This project targets the millions who suffer from voice disorders. It aims to develop new methods for quantifying voice quality disorders, establish relationships among different voice quality dimensions, develop fundamental scales of voice quality, and to develop computational models to predict voice quality perception from a recording.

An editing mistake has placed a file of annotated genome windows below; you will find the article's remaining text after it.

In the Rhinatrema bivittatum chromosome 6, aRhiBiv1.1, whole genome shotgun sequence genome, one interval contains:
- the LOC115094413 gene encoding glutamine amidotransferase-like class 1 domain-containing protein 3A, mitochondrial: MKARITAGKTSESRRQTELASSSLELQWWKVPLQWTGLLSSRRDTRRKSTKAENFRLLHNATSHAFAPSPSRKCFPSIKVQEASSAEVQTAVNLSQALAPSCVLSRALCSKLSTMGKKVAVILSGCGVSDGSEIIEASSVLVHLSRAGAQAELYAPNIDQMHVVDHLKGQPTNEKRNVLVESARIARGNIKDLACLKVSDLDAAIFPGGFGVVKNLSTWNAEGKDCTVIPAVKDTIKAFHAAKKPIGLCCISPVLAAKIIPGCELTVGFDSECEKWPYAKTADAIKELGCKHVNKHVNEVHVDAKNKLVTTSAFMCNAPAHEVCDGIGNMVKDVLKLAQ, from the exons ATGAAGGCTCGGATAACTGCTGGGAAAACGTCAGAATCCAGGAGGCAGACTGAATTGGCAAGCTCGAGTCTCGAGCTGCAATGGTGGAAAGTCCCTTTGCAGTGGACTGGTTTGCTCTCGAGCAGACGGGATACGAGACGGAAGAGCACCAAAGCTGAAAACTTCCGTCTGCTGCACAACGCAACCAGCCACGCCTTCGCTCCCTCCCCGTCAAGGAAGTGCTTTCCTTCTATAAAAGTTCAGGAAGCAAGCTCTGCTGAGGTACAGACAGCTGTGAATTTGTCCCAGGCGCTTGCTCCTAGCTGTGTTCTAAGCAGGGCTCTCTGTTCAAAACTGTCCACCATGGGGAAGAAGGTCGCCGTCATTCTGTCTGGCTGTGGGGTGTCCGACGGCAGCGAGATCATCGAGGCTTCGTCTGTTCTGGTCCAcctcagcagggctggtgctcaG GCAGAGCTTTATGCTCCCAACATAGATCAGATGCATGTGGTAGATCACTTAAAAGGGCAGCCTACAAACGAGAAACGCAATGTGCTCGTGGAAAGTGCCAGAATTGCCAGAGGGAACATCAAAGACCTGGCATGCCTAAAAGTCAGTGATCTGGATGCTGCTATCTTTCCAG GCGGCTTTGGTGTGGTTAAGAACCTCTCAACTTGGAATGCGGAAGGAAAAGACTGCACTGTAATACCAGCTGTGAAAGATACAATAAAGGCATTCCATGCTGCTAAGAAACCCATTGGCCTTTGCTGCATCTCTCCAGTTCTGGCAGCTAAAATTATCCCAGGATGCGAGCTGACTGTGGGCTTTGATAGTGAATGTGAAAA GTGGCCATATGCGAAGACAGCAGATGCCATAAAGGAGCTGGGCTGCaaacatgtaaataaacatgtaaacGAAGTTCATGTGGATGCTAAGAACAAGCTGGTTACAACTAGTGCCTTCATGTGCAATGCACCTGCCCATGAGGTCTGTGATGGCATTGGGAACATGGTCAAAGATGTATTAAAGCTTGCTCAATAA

The proposed project seeks to understand the perception of dysphonic voice quality (VQ) and to develop an innovative approach to quantify VQ through models based on well-established experimental and mathematical approaches, such as those used in psychoacoustics, engineering and computer sciences. The proposed science will advance our knowledge of the cognitive processes underlying VQ perception as well as allow linking VQ perception to underlying acoustics and vocal fold physiology. The practical outcomes include development of metrics that can easily be translated to practice and have a direct impact on clinical care and in other non-clinical applications. The development of a universally accepted standard for voice quality measurement is a grand goal, and the proposed project will bring us significantly closer to this possibility. Supported by two prior NIH grants, this project has made significant advances towards addressing this problem. Our research team is highly multidisciplinary combining knowledge from hearing science, psychoacoustics, speech science, speech-language pathology and computer/electrical engineering